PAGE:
Tags

Public Health

Public health focuses on the systematic prevention of disease and prolonging of life by governments, NGO’s and other groups. Pulitzer Center stories tagged with “Public Health” feature reporting on communicable and non-communicable diseases, the development of medical systems and infrastructure to provide public access to health care services. Use the Pulitzer Center Lesson Builder to find and create lesson plans on public health.

 

Guatemala's Malnutrition Crisis

Although most of Guatemala's children have enough food to eat, many are not receiving the right kind of food. Samuel Loewenberg reports on the country's growing crisis of chronic malnutrition.

In the clean, toy-filled interior of a clinic in Chiquimula, a 9-year-old girl appears to be frowning. Her name is Domitila, and her muscles are too weak to form a smile (see webvideo). Her body is fragile: arms and legs wasted, patches of hair missing, the veins in her legs forming a black web-like pattern that shows through her delicate skin.

Honduras: Fighting to Make Ends Meet

Maria Digna Ramos Mendoza wishes for a pretty house and a large basin to store fresh water for her five children. But, when she wakes up, "there is nothing."

Mendoza lives in a one-room, mud hut with her children. Her husband left four years ago to work in the United States, where he met another woman. She said whenever they call him asking for money, he says that he is more sick and needs money sent to him instead of to them.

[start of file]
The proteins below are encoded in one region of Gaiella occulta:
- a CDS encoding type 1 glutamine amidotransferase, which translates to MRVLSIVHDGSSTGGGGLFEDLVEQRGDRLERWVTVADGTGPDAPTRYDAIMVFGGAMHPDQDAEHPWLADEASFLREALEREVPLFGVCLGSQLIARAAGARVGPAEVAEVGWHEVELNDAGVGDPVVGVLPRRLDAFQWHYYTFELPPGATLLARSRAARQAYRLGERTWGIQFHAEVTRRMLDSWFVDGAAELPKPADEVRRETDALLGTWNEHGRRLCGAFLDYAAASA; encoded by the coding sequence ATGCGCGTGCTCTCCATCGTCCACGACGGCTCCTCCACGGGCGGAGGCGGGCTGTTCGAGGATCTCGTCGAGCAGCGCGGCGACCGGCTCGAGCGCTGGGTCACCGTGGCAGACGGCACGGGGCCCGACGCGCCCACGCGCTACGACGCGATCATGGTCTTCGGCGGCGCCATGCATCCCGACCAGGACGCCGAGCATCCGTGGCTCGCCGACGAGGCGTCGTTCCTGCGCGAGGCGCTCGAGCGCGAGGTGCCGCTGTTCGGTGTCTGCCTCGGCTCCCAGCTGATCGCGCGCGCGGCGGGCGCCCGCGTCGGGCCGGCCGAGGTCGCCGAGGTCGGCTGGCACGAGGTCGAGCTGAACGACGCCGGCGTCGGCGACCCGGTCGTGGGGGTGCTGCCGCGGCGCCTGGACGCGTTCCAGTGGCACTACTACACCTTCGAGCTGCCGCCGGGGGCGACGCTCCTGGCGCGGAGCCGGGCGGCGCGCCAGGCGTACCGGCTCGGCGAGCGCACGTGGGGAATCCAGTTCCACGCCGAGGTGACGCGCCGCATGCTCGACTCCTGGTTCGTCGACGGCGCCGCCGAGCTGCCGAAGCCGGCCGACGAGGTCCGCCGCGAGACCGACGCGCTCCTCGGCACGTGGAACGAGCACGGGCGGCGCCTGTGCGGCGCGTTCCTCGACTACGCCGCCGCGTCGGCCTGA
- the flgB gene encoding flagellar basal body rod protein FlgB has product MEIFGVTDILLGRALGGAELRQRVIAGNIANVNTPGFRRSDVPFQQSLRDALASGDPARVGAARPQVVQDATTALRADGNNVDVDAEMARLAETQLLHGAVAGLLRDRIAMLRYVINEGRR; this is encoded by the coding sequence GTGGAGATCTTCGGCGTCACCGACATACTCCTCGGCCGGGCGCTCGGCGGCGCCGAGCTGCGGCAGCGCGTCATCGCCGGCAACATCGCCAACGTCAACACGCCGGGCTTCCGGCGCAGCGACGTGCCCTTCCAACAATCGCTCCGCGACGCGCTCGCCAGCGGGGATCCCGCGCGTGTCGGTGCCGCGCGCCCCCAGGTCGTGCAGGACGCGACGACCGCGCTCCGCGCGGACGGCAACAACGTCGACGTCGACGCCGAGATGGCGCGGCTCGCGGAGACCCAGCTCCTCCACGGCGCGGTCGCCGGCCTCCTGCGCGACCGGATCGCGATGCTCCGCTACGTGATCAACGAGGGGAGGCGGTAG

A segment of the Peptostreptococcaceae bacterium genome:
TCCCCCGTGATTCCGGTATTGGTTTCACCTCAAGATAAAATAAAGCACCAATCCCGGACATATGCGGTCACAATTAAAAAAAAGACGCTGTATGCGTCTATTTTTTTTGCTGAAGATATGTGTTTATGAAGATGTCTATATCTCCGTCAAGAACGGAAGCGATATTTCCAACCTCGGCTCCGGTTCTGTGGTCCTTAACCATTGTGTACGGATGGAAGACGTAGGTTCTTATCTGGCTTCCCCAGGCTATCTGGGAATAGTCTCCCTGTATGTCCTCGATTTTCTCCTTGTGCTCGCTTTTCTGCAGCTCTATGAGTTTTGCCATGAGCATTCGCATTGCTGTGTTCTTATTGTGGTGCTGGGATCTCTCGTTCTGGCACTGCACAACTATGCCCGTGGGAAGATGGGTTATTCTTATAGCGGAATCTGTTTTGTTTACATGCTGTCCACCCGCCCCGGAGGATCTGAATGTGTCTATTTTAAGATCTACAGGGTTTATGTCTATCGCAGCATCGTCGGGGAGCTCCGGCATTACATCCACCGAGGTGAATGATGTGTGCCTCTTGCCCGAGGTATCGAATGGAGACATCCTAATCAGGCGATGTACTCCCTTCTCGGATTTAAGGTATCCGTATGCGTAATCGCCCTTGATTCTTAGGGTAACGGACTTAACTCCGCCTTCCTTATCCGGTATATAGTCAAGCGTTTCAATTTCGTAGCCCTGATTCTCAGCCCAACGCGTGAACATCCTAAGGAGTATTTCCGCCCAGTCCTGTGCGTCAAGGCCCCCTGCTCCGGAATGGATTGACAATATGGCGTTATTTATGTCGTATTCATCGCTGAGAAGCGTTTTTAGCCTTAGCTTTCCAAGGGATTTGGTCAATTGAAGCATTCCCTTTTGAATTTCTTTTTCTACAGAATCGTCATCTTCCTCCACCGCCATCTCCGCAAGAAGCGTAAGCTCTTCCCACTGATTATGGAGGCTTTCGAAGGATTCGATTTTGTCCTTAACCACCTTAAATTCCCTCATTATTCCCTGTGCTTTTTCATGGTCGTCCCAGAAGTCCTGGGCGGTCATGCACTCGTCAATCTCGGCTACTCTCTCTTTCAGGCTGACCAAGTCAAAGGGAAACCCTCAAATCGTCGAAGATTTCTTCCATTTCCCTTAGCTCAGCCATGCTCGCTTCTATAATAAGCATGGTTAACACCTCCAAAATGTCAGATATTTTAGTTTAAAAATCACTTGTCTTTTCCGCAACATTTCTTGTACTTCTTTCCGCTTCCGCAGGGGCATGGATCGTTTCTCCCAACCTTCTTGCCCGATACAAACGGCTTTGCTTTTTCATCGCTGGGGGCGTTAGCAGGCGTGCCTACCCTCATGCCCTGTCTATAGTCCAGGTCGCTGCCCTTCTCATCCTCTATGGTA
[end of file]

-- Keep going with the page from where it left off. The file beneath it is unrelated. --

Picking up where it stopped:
Honduras: The Cost of Care

After speaking with the mayor of Santa Lucia and several locals about Shoulder to Shoulder, it is evident that mis-communication between the locals and the non-profit has caused recent strife in the community.

Shoulder to Shoulder currently operates seven clinics throughout the southern region of Intibuca, six of which are primary health centers owned by the Honduran government. These centers run under the government's standardized healthcare system and charge five lempira per visit, the equivalent of 25 cents.

Honduras: Reporting Amidst A Military Coup

Working in the midst of a military coup brings unexpected hardships. The Honduran government has shut off power across the entire country on numerous occasions, trying to squelch any outgoing or incoming information on Manuel Zelaya, the ousted president. One power outage lasted nearly 24 hours, preceded by a series of five brief outages. Interestingly enough, as I sit here and write this, the power has once again been shut off.

Hope's Coffin

Israel did its best to keep me out of the Gaza Strip. Not just me—all international media. For two weeks, we watched from the Egyptian side of Gaza's southern border as plumes of smoke erupted from around Rafah, and the wounded trickled out, one by one, in battered Palestinian ambulances on their way to intensive care units in Cairo. Finally, in the last week of Operation Cast Lead, something gave, and the Egyptian government unexpectedly opened the gates.

Honduras: What's in the Water?

Friday morning I headed out early with a team of health professionals to observe a community clinic. Many places are so rural in this part of Honduras that people rely on Shoulder to Shoulder health workers to travel to them every three months or so and set up makeshift clinics in schools and churches.

Honduras: Not So Sweet

Santa Lucia is hidden deep in the mountain range of southwestern Honduras. I traveled for eight hours by car from the San Pedro Sula airport to Santa Lucia, a tiny community in the remote region of Intibuca. The gravel road hugged the mountainous terrain as we weaved up, around, and down. Pot holes and washed-out areas from torrential rains created a nearly impassable road. The recent 7.2 earthquake that struck Honduras crumbled many of the bridges, leaving only holes in its wake.